Posted by: emjb | December 7, 2005

Monkey see, monkey parents

Our childbirth educator once told us the story of a zoo gorilla, raised in captivity with no other gorillas around. When she was bred, and had a baby, she didn’t know how to breastfeed or care for it; she would just set it down and walk away. It eventually died.

The next time she was bred, the zoo brought in a bunch of breastfeeding women to sit around outside her cage and feed and play with their babies. She watched very intently, and imitated them, and her new baby thrived.*

And there is an awful lot I find myself learning from other mamas whenever I’m around them. Today I found myself holding Nathan tight with his pacifier in his mouth, rocking back and forth to soothe him and make him wait a bit before his next feeding. I had watched my mother in law do just that for him the night before, and it stuck. I keep straining to remember how my sister handled her babies, how she talked to them, when they were small. I watch my mom for more effective ways to pat his little back and get him to burp. I make up my own stuff, too, but it is definitely easier to steal other mamas’ tricks.

Really, the isolated nuclear family, all alone in its little castle, can make things harder for new parents. Much as I prefer to be a hermit, I really miss the fact right now that I don’t live in village or enclave with a bunch of other mothers, who can teach me whatever they know. All the Dr. Spock books in the world can’t make up for finding someone who has mastered the art of changing a baby boy without getting peed on. We have lost a lot of collective wisdom by living as we do. We do our best to connect through playgroups and online, but it’s not the same as just casually spending time watching someone else interact with their kids.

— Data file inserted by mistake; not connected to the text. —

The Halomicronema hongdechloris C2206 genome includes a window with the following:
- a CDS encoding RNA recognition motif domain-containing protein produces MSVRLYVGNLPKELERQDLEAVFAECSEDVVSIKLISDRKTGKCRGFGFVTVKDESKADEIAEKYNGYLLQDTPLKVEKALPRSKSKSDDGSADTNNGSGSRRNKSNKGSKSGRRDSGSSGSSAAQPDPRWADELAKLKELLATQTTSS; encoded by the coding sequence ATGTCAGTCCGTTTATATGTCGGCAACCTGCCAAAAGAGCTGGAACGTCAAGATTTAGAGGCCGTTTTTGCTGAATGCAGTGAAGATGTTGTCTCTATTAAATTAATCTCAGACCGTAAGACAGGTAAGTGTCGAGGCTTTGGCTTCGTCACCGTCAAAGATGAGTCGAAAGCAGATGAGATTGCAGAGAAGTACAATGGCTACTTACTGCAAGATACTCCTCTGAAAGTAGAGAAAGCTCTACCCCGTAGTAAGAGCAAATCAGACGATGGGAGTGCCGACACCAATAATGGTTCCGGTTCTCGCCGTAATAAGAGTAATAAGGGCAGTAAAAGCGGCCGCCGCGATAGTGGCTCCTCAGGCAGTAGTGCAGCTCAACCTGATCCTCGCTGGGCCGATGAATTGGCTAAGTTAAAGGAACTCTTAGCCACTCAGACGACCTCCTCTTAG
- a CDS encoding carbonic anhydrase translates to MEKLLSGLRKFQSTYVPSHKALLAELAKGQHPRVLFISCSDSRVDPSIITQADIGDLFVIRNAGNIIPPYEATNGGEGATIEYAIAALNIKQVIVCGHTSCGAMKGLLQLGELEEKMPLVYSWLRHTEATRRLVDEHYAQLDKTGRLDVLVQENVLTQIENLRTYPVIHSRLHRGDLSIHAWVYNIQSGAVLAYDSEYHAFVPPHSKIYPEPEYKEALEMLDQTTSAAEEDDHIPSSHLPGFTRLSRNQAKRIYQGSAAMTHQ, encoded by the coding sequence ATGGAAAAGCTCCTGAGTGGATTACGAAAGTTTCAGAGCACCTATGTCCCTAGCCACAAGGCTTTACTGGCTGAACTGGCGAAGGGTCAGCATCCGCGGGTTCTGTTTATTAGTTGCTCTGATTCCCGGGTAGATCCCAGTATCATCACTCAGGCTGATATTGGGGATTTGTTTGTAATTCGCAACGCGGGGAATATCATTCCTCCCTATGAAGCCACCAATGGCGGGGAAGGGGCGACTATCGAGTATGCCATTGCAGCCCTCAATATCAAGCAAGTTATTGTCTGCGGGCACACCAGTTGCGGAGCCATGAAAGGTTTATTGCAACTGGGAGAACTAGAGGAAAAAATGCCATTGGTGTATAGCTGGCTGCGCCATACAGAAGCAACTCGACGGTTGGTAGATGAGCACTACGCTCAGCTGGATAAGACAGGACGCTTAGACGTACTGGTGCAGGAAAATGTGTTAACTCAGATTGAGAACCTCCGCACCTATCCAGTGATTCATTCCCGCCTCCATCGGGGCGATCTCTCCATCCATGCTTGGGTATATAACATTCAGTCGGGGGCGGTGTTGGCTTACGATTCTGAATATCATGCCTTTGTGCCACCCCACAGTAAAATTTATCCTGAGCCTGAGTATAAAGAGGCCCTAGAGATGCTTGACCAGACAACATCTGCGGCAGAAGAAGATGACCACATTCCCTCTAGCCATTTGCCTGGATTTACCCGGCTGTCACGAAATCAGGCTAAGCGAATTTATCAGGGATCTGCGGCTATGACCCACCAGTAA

This goes for dads, too, by the way. Except for nursing, they have to learn the exact same skills, and no doubt feel just as frustrated sometimes. We have tons of experts, but not many useful teachers.

I don’t know that we can go back to anything resembling a village, though; the commune movement doesn’t seem due for a resurgence, and people get very attached to their private domains. Collective living is hard to put up with when survival doesn’t dictate it anymore. It looks like we’ll just have to keep making do with books and videos and classes at the Y, and frantic midnight posts to parenting bulletin boards. Not very efficient, but it’s all we’ve got.

*I can’t verify this story, by the way. It might be complete breastfeeding propaganda.

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Responses

  1. Isn’t it ironic how when others (mothers, in-laws, coworkers) give advice it can be so irritating, when how else are we supposed to learn this stuff? (Aside from books, which are equally irritating!)
    I’ve seen in documentaries that even primates in the wild often have trouble with their first infants — they’re not good at carrying & feeding them at first, and the first ones often die … which is why I can’t bear nature documentaries! Maybe they pay more attention to the examples around them once things don’t work out the first time?

  2. Yeah, there’s always a bad-mama monkey in those documentaries who just leaves her baby lying around. I hear March of the Penguins actually had some of the same stuff happen, which is why some parents were upset that they’d taken their kids to see the cute penguins movie, and there was suddenly a dead baby penguin they had to explain.


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